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Tuesday, August 30, 2005

The Disappearing Corporate Ladder

Paul Graham writes, "In the past there existed a corporate ladder. In the past, a position on the corporate ladder was genuinely valuable, because big companies tried not to fire people, and promoted from within based largely on seniority. A position on the corporate ladder had a value analogous to the "goodwill" that is a very real element in the valuation of companies. It meant one could expect future high paying jobs. One of main causes of the decay of the corporate ladder is the trend for takeovers that began in the 1980s. Why waste your time climbing a ladder that might disappear before you reach the top?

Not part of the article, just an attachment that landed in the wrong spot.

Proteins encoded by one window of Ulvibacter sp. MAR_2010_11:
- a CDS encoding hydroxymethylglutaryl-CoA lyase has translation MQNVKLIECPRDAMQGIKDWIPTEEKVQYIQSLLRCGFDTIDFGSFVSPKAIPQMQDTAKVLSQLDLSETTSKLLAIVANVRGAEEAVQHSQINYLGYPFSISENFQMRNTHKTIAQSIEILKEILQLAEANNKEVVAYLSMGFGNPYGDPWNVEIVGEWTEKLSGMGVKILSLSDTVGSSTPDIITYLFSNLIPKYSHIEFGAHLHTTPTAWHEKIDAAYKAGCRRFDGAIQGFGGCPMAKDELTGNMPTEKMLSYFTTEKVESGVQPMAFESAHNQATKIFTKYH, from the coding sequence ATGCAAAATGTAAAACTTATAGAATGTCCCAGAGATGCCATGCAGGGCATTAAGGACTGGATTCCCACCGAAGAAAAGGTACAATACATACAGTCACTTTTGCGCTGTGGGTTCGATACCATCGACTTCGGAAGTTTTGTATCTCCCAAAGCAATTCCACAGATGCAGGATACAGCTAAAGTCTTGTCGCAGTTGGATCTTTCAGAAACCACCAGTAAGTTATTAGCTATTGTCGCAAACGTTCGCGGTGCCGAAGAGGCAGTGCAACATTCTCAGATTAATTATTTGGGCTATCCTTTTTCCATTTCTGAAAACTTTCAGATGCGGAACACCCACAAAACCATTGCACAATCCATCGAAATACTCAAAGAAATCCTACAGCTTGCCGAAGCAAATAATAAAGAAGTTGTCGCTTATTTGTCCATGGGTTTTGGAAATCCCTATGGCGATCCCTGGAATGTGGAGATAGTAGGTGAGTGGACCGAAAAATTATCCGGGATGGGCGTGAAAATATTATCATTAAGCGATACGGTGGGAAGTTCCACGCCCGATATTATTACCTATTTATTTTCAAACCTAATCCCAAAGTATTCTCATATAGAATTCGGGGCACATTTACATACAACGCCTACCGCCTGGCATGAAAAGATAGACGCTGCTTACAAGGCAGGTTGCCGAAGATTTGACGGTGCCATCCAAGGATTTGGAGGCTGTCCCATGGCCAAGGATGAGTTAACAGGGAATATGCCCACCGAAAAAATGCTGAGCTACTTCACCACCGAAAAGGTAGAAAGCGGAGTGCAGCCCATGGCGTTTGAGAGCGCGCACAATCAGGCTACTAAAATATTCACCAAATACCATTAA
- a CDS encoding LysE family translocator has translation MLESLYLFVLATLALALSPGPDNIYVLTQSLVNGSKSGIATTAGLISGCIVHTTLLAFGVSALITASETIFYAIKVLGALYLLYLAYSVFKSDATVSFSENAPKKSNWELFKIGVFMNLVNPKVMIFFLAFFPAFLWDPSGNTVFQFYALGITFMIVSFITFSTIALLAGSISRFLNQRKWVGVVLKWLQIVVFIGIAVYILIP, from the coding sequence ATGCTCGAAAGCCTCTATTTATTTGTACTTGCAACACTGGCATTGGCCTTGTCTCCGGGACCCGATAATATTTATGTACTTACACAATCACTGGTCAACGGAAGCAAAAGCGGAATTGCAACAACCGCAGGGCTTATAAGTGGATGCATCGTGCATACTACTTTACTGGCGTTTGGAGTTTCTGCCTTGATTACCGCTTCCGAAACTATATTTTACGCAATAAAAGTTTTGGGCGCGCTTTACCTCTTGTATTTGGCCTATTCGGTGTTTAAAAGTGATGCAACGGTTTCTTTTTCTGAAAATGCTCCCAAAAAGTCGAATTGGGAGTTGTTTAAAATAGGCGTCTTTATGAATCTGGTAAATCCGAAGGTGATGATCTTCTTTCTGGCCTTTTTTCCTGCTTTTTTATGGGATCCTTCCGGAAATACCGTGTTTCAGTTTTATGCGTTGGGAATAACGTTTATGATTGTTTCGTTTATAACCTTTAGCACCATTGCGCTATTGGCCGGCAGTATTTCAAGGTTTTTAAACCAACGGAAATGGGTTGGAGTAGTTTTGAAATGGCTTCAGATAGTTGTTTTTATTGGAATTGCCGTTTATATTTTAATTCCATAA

That's less the rule now. Our generation wants to get paid up front. Instead of developing a product for some big company in the expectation of getting job security in return, we develop the product ourselves, in a startup, and sell it to the big company. At the very least we want options. The corporate ladder was one of the reasons the early corporate raiders were so successful. It's not only economic statistics that ignore the value of safe jobs. In the new model, it seems a bad plan to treat jobs as rewards. Plenty of good engineers got made into bad managers that way. And the old system meant people had to deal with a lot more corporate politics, in order to protect the work they'd invested in a position on the ladder.The big disadvantage of the new system is that it involves more risk. If you develop ideas in a startup instead of within a big company, any number of random factors could sink you before you can finish. For better or worse, the idea of the corporate ladder is probably gone for good. The new model seems more liquid, and more efficient. But it is less of a change, financially, than one might think.

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